Contributed by Shannon S. Coulter
Fearful of a gunfight in the 2014 standoff in Bunkerville, Nevada, Ranger Patrick Apley of the Bureau of Land Management said he turned off his body camera. “I felt like we were going to be in a firefight, and I really didn’t want to record that,” the ranger stated.
This Tuesday, defendants began trial for their role in the April 12, 2014 armed standoff in which six men are accused of conspiring with rancher Cliven Bundy to block federal authorities from seizing his cattle. Apley’s body camera recorded the events until the situation escalated with armed protesters standing ground against law enforcement officers, both testifying they feared gunfire erupting on the open range.
During the trial, federal prosecutors played the body footage, which cut off after Apley said, “It’s gonna get Western.”
When asked about this decision by First Assistant U.S. Attorney Steven Myhre, Apley replied, “I didn’t want to record any mayhem.”
In response, Jesse Marchese, the attorney representing defendant Eric Parker, questioned, “What’s the purpose of having a body camera?”
Apley testified, “The purpose of a body camera is to record the incident. However, I was under a lot of stress at that point and I just didn’t want to continue with all that.”
He also stated, “I was mad.”
During direct examination, Myhre asked Apley about the nature and severity of the threat federal law enforcement felt due to the protesters, including how Apley would rate the threat on a scale of one to 10 and if the events have affected Apley’s current ability to carry out his duties.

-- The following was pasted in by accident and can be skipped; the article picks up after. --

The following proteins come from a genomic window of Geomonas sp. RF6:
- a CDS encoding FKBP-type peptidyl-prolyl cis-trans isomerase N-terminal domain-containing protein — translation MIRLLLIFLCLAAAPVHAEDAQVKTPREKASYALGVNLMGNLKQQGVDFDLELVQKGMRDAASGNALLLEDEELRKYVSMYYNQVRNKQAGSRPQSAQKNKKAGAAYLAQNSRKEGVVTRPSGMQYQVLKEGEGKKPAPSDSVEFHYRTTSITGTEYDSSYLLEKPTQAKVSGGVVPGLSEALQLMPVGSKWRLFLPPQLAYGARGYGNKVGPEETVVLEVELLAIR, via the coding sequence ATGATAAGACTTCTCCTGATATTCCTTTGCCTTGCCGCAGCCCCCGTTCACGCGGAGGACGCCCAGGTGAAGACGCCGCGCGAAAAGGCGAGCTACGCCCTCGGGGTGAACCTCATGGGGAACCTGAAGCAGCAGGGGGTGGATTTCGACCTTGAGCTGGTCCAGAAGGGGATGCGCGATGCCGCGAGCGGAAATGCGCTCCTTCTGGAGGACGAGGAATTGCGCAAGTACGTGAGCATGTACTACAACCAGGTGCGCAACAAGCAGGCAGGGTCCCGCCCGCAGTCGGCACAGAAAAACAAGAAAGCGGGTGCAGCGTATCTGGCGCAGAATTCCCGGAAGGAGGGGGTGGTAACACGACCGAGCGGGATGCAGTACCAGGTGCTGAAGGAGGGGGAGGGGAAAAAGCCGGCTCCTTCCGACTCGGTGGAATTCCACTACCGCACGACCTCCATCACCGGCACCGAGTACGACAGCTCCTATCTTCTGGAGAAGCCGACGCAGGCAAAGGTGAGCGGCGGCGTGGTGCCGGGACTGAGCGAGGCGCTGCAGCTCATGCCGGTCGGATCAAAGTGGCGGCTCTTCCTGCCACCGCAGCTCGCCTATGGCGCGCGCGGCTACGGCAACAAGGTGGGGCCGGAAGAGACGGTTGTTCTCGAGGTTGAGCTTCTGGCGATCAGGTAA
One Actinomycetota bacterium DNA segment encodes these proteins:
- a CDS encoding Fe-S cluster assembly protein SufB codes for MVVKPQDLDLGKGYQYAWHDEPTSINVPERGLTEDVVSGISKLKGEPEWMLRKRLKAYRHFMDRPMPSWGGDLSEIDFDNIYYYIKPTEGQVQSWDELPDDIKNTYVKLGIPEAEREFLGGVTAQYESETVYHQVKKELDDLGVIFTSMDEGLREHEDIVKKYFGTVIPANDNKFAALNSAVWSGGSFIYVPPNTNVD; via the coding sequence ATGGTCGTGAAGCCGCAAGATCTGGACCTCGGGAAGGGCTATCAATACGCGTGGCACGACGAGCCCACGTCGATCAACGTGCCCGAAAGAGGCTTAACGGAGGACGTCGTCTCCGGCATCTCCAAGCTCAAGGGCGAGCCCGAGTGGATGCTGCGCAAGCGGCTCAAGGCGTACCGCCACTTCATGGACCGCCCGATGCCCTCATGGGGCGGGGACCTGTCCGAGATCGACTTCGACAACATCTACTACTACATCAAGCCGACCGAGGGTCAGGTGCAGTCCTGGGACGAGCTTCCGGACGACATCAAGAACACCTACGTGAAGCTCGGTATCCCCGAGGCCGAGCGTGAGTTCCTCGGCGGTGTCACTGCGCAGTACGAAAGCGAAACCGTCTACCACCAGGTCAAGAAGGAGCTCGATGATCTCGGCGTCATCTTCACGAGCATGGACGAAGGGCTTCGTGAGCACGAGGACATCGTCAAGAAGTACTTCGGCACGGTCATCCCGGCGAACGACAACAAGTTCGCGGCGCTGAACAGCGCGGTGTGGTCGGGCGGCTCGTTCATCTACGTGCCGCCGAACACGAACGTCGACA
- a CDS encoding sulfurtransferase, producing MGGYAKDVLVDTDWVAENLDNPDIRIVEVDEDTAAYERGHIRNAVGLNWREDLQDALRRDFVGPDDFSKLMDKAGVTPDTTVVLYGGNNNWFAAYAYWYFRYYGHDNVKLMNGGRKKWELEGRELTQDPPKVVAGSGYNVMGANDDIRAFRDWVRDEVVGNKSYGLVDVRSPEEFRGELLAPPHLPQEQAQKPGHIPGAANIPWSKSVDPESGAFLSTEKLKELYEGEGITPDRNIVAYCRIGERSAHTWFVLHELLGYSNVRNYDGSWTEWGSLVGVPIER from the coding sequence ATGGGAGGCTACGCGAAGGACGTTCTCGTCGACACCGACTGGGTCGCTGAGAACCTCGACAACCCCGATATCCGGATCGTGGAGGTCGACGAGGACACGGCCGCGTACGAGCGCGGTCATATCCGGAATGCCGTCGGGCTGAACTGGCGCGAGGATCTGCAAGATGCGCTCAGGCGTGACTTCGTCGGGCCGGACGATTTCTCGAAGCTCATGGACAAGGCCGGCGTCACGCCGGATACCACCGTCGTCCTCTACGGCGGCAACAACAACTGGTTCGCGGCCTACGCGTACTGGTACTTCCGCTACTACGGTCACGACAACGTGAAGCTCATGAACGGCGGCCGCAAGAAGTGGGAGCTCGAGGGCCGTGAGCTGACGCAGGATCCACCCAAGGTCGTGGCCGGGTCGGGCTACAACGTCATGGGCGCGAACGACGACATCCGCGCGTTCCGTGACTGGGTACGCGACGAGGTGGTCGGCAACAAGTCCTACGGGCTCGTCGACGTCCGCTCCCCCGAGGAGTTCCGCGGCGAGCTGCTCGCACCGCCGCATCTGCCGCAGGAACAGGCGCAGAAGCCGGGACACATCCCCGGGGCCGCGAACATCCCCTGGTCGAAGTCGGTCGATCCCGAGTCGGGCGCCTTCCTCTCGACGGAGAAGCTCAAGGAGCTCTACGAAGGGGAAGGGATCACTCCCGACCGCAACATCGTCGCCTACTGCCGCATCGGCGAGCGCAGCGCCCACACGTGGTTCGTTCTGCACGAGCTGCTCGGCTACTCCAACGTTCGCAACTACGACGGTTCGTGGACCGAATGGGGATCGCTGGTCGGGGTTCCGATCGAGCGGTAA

Apley testified that as the standoff grew more tense, he and several other agents spent 10 to 15 minutes standing behind the bed of a pickup truck with weapons drawn before deciding to abandon the operation. He rated the threat “about a 7,” comparing it to his combat days.
The ranger continued, “I’m more aware of my surroundings now. I’m a little bit more leery of people carrying guns, and how they’re carrying guns.”
The six men on trial Tuesday are not Nevada residents. Federal prosecutors characterize them as “gunmen” because they came out of state to join armed protestors after learning of the showdown online. They are being tried for conspiracy, extortion, threats, and assault. They are the first of three groups to be tried in the case, after federal prosecutors split 17 defendants into groups of culpability for trial.
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